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If You Need a Jerk, Call The Turk

Turky’s towing first set up shop in West ashley in 1977

Turky’s, previously Burky & Paul Shell, at the corner of Folly Road and South Windermere Boulevard in 1980. (Photography courtesy of Turky Burky)Turky’s, previously Burky & Paul Shell, at the corner of Folly Road and South Windermere Boulevard in 1980. (Photography courtesy of Turky Burky)

February 23, 2017
By Donna Jacobs | Contributing Writer

Werner “Turky” Burky’s first memories of life in St. Andrew’s Parish were of the home his father, Howard F. Burky, built at 9 Penn Ave.. As a very young boy Burky explored the marsh along the banks of the Ashley River behind his home. Soon the heavy machinery and road construction used for the widening of St. Andrew’s Boulevard caught his attention. Burky snuck out of the house and walked to the corner of Penn Avenue and St. Andrew’s Boulevard to watch.

Burky became tuned into cars early from this time with his father and uncle, Elmore Gilmore. His fascination developed with every visit to the local gas stations. Burky’s mother, Alva Willie Gilmore (nee) Burky bought gas, for her 1937 Oldsmobile, at Bunch’s Esso Station located on Ashley River Road. Gas stations were full service at this time.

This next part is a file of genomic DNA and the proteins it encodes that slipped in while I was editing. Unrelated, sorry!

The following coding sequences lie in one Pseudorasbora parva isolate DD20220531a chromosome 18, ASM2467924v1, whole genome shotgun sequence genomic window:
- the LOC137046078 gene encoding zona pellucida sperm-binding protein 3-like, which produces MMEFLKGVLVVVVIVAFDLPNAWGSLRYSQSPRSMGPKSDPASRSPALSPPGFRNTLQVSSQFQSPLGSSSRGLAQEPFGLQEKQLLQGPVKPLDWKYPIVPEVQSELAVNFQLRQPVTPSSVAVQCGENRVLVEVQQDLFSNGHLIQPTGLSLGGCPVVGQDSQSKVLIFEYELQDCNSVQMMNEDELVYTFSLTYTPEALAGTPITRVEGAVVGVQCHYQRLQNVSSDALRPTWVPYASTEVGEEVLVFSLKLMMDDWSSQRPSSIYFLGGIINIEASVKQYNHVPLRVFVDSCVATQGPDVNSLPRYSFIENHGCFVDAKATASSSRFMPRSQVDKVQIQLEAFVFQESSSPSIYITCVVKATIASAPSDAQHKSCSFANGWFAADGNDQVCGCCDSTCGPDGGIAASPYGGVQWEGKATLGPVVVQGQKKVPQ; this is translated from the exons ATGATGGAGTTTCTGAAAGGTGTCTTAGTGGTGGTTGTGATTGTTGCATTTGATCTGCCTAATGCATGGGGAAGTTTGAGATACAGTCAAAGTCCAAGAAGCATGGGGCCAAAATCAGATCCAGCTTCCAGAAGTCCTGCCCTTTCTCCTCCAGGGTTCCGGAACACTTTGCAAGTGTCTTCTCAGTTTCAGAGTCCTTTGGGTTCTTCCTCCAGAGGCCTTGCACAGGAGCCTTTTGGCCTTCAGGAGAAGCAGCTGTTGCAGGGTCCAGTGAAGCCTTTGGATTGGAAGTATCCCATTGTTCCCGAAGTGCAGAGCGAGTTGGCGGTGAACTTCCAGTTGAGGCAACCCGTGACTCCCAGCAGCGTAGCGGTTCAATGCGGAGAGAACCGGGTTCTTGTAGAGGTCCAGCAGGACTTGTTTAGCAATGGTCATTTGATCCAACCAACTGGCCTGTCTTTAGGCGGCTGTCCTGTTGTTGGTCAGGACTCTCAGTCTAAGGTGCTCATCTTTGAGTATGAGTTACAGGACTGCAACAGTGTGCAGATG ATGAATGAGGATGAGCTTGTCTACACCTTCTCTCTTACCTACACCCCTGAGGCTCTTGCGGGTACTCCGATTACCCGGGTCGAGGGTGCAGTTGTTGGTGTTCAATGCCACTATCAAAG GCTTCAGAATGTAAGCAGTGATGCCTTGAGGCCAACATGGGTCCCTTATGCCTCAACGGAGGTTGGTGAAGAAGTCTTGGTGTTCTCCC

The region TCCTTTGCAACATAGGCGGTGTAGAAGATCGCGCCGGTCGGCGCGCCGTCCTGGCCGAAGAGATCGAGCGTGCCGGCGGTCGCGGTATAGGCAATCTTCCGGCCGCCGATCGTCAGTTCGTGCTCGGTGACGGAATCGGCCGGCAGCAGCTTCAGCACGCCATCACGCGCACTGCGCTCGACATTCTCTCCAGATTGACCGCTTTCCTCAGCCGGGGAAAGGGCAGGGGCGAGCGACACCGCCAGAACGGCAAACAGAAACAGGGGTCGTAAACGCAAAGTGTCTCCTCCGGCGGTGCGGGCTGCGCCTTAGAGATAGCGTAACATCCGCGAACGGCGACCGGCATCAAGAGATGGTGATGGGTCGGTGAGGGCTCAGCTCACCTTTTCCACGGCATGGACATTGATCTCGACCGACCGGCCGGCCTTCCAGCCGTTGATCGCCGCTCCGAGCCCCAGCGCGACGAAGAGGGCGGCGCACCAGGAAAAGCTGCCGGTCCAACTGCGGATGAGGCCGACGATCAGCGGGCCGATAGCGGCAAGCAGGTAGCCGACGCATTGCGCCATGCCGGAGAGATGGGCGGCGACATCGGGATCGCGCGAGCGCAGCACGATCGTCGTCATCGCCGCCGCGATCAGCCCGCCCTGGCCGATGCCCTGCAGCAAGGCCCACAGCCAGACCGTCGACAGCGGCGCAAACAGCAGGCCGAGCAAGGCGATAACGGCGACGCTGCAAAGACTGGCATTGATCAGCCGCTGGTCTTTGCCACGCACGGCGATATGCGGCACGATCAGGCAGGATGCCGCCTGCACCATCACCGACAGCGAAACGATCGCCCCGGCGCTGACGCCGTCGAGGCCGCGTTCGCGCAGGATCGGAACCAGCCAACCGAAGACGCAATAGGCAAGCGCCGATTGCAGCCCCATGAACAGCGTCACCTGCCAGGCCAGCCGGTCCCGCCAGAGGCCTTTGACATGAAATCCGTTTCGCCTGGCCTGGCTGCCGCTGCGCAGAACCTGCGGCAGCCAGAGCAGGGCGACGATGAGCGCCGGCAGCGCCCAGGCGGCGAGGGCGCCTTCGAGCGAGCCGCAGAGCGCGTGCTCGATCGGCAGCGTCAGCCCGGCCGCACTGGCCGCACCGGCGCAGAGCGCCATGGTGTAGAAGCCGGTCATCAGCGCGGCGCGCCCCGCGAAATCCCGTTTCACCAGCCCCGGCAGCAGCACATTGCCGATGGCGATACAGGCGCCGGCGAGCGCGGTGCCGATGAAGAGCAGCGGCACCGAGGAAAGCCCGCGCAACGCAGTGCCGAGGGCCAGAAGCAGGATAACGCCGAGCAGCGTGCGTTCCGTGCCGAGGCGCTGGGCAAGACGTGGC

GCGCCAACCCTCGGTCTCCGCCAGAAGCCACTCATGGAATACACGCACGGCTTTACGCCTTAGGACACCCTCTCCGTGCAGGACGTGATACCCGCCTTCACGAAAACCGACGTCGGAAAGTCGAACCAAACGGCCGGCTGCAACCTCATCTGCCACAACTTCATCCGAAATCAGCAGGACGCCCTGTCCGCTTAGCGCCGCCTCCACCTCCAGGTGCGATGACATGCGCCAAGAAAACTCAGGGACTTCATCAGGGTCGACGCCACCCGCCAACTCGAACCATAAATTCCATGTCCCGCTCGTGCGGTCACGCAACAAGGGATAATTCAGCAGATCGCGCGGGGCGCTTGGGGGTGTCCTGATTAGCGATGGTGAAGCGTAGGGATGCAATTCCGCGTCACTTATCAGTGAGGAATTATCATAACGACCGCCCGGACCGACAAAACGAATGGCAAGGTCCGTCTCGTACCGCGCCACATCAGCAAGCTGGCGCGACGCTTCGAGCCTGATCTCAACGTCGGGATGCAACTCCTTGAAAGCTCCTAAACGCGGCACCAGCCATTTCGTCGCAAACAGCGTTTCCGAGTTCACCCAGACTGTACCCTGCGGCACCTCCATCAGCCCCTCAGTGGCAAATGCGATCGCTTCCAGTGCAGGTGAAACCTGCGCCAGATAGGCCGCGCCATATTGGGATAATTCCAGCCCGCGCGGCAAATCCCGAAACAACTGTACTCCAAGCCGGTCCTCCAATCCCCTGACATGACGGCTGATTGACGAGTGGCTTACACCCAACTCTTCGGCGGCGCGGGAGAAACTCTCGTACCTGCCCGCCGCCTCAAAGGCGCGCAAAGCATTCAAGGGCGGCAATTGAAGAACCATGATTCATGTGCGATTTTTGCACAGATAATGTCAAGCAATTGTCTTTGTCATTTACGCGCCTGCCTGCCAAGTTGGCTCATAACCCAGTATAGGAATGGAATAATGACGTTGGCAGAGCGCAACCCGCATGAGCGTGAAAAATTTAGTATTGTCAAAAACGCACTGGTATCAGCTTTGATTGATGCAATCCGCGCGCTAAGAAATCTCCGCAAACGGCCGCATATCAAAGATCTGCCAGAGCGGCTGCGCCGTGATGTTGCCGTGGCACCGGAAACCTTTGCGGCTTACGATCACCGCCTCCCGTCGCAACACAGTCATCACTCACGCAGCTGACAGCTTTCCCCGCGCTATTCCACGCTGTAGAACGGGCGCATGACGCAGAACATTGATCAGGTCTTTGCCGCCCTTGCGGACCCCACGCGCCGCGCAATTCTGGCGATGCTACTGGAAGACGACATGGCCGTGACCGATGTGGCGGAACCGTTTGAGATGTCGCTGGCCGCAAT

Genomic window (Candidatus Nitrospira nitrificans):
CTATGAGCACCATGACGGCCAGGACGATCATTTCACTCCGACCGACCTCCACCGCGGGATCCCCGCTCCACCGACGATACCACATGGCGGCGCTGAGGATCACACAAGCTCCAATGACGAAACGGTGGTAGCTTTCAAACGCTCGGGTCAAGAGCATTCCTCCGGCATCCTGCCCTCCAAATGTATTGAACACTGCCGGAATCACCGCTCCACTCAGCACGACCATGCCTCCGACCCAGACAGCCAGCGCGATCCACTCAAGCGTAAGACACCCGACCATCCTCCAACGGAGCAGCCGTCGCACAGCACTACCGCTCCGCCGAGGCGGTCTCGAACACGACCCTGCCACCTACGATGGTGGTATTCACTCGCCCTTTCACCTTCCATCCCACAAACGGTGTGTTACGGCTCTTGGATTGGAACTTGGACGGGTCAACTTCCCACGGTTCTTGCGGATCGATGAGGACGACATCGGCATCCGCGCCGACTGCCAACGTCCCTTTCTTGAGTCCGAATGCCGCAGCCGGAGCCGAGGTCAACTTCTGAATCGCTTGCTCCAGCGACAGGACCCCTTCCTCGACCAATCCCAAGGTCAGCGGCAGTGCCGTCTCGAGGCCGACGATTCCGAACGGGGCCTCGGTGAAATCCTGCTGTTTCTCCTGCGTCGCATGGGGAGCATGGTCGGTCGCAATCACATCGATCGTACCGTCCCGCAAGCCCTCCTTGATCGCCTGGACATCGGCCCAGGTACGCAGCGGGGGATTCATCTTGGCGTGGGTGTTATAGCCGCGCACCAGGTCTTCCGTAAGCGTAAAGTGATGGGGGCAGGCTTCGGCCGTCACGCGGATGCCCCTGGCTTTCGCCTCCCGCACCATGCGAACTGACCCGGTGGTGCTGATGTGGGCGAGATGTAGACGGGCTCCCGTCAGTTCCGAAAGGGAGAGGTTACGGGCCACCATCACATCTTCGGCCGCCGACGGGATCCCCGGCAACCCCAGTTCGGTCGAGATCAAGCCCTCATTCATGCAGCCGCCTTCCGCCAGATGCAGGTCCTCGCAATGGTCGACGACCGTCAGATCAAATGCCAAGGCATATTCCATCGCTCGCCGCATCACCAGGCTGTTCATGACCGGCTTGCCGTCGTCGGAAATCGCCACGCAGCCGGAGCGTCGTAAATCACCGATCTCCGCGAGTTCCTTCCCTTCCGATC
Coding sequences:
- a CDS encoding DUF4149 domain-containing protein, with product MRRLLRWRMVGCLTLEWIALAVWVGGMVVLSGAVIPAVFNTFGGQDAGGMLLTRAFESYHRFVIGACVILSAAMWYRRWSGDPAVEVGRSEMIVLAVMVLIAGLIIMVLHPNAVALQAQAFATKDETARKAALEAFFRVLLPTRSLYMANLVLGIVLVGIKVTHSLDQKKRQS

Mr. Bunch would sweep the car and tease Burky with his loud booming voice while pumping gas. When Burky was old enough, about 5 years old or so, Mr. Bunch allowed him to help pump the gas. Mr. Bunch also owned a tow truck. Once while the Burkys where at the station for gas, Mr. Bunch received a call about a Cadillac that had become stuck in the mud on the road to the new Heathwood development.

Mr. Bunch invited Burky to come “as long as he didn’t get in the way.” Burky gleefully accepted and rode quietly along side with great anticipation of the excitement to come. Mr. Bunch allowed him to work the winch control while he walked the towline to the Cadillac. Burky was hooked. This first encounter with the towing industry set the stage for his future.

Norman’s Texaco at the corner of Farmfield and Savannah Highway gave Burky his first official job with a gas station. At first, he would sweep the floors and fill the drink machine. Next he graduated to washing car windows and filling the gas tanks. During this time, his friendship with Miles and Bill Hanckel gave him the opportunity to learn how to drive and handle the Coburg wrecker, when their escapades required a tow truck.

All of this led up to a partnership with Hugh Paul for the ownership of a gas station. Burky & Paul Shell at the corner of South Windermere Boulevard and Folly Road came to be in 1977.

And the rest is Turky’s Towing history: visit www.turkystowing.com for more information.

Interesting stories about West Ashley’s history? Contact Donna Jacobs at westashleybook@gmail.com.


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